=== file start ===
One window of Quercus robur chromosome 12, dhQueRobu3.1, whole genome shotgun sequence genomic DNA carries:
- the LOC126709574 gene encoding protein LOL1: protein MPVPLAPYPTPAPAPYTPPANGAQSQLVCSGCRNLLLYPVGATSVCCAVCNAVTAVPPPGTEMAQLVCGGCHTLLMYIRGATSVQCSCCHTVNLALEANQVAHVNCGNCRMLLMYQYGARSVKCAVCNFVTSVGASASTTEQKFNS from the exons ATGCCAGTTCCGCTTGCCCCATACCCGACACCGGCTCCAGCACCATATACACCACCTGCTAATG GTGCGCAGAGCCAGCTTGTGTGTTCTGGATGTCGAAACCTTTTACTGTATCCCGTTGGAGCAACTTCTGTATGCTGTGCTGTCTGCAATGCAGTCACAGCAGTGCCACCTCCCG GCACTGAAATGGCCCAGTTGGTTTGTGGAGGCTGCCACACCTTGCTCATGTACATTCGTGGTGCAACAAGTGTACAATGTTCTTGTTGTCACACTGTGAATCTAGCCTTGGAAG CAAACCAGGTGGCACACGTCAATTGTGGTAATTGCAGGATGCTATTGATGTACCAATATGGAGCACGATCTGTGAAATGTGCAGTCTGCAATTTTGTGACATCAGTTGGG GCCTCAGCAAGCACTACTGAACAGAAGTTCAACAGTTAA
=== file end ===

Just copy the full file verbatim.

One window of Quercus robur chromosome 12, dhQueRobu3.1, whole genome shotgun sequence genomic DNA carries:
- the LOC126709574 gene encoding protein LOL1: protein MPVPLAPYPTPAPAPYTPPANGAQSQLVCSGCRNLLLYPVGATSVCCAVCNAVTAVPPPGTEMAQLVCGGCHTLLMYIRGATSVQCSCCHTVNLALEANQVAHVNCGNCRMLLMYQYGARSVKCAVCNFVTSVGASASTTEQKFNS from the exons ATGCCAGTTCCGCTTGCCCCATACCCGACACCGGCTCCAGCACCATATACACCACCTGCTAATG GTGCGCAGAGCCAGCTTGTGTGTTCTGGATGTCGAAACCTTTTACTGTATCCCGTTGGAGCAACTTCTGTATGCTGTGCTGTCTGCAATGCAGTCACAGCAGTGCCACCTCCCG GCACTGAAATGGCCCAGTTGGTTTGTGGAGGCTGCCACACCTTGCTCATGTACATTCGTGGTGCAACAAGTGTACAATGTTCTTGTTGTCACACTGTGAATCTAGCCTTGGAAG CAAACCAGGTGGCACACGTCAATTGTGGTAATTGCAGGATGCTATTGATGTACCAATATGGAGCACGATCTGTGAAATGTGCAGTCTGCAATTTTGTGACATCAGTTGGG GCCTCAGCAAGCACTACTGAACAGAAGTTCAACAGTTAA